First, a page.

Apollo Global Management (APO)
9 West 57th Street
43rd Floor
New York, NY 10019





December was a terrible month for investors, but that’s now in the rearview mirror, and our job going forward is to ensure that our portfolio holds onto the stocks with the best prospects while ditching those that won’t move up soon. One way to compare stocks is to look at when they bottomed; we have a number that bottomed in November or even October and the fact that they weren’t pulled down by the market in December is encouraging. Another way is to compare the way stocks bounce off the recent bottom. The bounce has been fairly universal so far, but in the weeks ahead, I expect some of our stocks to falter, and those are likely to be sold. Today there is only one change. Details below.

Arena Pharmaceuticals (ARNA), originally recommended by Tyler Laundon in Cabot Small Cap Confidential, is unlike most stocks because it didn’t fall to new lows in December, and that’s a great sign. In his latest update, Tyler wrote, “ARNA lost some ground this week but it’s not a stock I’m particularly concerned about. That’s mainly because it’s really not economically sensitive. Other than a small amount of revenue generated through partnerships with legacy products, Arena’s value is derived from its pipeline. And first revenue, assuming successful Phase 3 trials, won’t be for several years. On the one hand that means you have to be patient to realize the big value in the stock. On the other, there’s really no revenue risk in the near term! As you know if you’ve been following along, Arena recently out-licensed its ralinepag asset to United Therapeutics (UTHR) for up to $1.2 billion in exchange for an $800 million upfront payment, a $400 milestone payment, and tiered low double-digit royalties on global sales. That cash will help Arena move etrasimod, olorinab and other early-stage assets through the pipeline. It also jolted the stock back to life (though some has drained out lately) as investors were reminded about why the stock’s attractive.” BUY.

Canada Goose (GOOS), originally recommended by Mike Cintolo in Cabot Growth Investor, fell through its 200-day moving average in mid-December and is now deeply extended to the downside, just like the broad market. A bounce is due, at least up to 48 and 50. And long-term, I remain bullish on the company, which saw revenues grow 34% in the latest quarter, and which just opened its first store in China. HOLD.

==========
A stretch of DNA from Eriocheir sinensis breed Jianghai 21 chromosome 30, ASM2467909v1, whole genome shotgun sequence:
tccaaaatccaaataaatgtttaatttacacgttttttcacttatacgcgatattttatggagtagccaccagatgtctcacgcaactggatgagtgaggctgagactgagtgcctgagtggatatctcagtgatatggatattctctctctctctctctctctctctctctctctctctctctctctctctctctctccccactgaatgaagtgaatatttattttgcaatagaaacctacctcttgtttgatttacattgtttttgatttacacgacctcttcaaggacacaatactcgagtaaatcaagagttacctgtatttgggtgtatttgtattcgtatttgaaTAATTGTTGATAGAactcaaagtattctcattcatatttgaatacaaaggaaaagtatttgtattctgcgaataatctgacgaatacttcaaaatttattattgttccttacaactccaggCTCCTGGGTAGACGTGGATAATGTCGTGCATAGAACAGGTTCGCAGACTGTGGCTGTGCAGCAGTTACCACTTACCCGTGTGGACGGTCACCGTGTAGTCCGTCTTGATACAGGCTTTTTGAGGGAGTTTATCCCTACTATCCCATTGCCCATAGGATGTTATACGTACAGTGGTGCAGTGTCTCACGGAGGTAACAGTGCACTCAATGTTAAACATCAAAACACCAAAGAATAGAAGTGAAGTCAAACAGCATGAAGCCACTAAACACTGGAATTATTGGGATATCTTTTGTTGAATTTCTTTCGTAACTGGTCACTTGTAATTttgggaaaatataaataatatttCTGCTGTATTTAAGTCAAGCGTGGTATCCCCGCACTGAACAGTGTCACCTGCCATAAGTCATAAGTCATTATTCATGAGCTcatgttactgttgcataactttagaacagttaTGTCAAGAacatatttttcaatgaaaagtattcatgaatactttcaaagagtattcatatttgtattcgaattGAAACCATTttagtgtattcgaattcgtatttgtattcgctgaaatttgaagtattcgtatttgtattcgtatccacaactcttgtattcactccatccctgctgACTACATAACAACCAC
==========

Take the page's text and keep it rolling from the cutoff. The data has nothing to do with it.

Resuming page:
General Motors (GM), originally recommended in Cabot Dividend Investor for the High-Yield Tier, is the second portfolio stock that didn’t fall to new lows in December; in fact its low was way back in October! In his latest update, the new chief analyst Tom Hutchinson wrote, “GM is a much better company than people realize. Today’s GM is financially solid with $19 billion in cash, a mere 25% dividend payout ratio and a successful array of vehicles. It’s a far cry from the pre financial crisis GM that was sloppily run, a financial mess and offered inferior vehicles that were getting their butts kicked by Japanese cars. This reinvented, superior car company also has strong growth prospects in self-driving cars going forward. It is also a great value with a microscopic PE ratio and a fat payout. That said, the stock will not likely realize its true value until the next cycle. Before that happens we will go through a recession, and you don’t want to own a car company during a recession because the sector is as cyclical as Las Vegas. But the price will likely rise as the market recovers and we can find a better exit point in the first half of 2019.” I’ll now downgrade to Hold. HOLD.

Green Dot (GDOT), originally recommended by Mike Cintolo of Cabot Top Ten Trader, is an innovative bank holding company that is invisible to most Americans, because its products—like prepaid cards—are sold through partners and branded GoBank, MoneyPak, AccountNow, RushCard and RapidPay. But growth is solid. The stock did dip briefly to new lows two weeks ago amid the worst of the market selling, but buyers stepped and the stock is once again above its uptrending 200-day moving average. HOLD.

Huazhu Group Limited (HTHT) (previously known as China Lodging Group) was originally recommended in Cabot Emerging Markets Investor and now it’s one of the Heritage Stocks in this portfolio, which means that I’ll hold through periods of poor performance to benefit from the positive long-term fundamentals; revenues grew 16% in the latest quarter. As for the stock, it’s performing better than the average Chinese stock, having bottomed in October and having built a pattern of higher lows since then. In the long run, there’s no question that this leading Chinese lodging company will get bigger. In fact, if you don’t own it, you could buy a little here, though officially I’ll just stay on Hold. HOLD. (MTCH), originally recommended by Mike Cintolo of Cabot Top Ten Trader, bottomed in November (with a low of 32!) and has seen impressive support since. Fundamentally, Match’s dominant position in the industry promises fine growth for years to come. HOLD.